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          Most cited references 47

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          Life below the gum line: pathogenic mechanisms of Porphyromonas gingivalis.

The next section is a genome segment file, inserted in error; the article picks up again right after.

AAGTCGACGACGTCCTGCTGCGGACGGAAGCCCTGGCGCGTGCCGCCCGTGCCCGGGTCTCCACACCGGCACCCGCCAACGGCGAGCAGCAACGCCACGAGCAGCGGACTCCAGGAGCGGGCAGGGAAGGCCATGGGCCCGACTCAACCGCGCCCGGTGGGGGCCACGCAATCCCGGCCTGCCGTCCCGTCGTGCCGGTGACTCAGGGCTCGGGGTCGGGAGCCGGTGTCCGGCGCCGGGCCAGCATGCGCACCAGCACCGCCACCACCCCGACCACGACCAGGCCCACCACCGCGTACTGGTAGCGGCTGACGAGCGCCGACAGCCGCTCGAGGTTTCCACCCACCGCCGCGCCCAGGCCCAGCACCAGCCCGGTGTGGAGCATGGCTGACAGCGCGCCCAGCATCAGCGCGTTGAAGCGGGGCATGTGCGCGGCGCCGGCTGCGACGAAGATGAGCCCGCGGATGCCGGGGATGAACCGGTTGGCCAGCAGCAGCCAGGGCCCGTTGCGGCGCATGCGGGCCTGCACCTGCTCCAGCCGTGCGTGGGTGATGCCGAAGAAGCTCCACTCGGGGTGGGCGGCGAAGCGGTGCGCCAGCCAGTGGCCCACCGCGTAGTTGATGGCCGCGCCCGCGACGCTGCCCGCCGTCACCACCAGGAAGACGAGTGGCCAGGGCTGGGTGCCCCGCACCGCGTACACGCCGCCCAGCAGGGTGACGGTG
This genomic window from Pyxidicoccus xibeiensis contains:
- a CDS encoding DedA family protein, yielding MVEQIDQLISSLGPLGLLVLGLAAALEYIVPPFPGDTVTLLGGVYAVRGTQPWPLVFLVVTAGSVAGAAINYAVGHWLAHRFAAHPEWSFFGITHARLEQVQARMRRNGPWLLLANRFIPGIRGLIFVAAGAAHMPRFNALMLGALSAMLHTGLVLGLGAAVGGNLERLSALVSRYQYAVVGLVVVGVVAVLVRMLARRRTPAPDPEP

Porphyromonas gingivalis, a gram-negative anaerobe, is a major etiological agent in the initiation and progression of severe forms of periodontal disease. An opportunistic pathogen, P. gingivalis can also exist in commensal harmony with the host, with disease episodes ensuing from a shift in the ecological balance within the complex periodontal microenvironment. Colonization of the subgingival region is facilitated by the ability to adhere to available substrates such as adsorbed salivary molecules, matrix proteins, epithelial cells, and bacteria that are already established as a biofilm on tooth and epithelial surfaces. Binding to all of these substrates may be mediated by various regions of P. gingivalis fimbrillin, the structural subunit of the major fimbriae. P. gingivalis is an asaccharolytic organism, with a requirement for hemin (as a source of iron) and peptides for growth. At least three hemagglutinins and five proteinases are produced to satisfy these requirements. The hemagglutinin and proteinase genes contain extensive regions of highly conserved sequences, with posttranslational processing of proteinase gene products contributing to the formation of multimeric surface protein-adhesin complexes. Many of the virulence properties of P. gingivalis appear to be consequent to its adaptations to obtain hemin and peptides. Thus, hemagglutinins participate in adherence interactions with host cells, while proteinases contribute to inactivation of the effector molecules of the immune response and to tissue destruction. In addition to direct assault on the periodontal tissues, P. gingivalis can modulate eucaryotic cell signal transduction pathways, directing its uptake by gingival epithelial cells. Within this privileged site, P. gingivalis can replicate and impinge upon components of the innate host defense. Although a variety of surface molecules stimulate production of cytokines and other participants in the immune response, P. gingivalis may also undertake a stealth role whereby pivotal immune mediators are selectively inactivated. In keeping with its strict metabolic requirements, regulation of gene expression in P. gingivalis can be controlled at the transcriptional level. Finally, although periodontal disease is localized to the tissues surrounding the tooth, evidence is accumulating that infection with P. gingivalis may predispose to more serious systemic conditions such as cardiovascular disease and to delivery of preterm infants.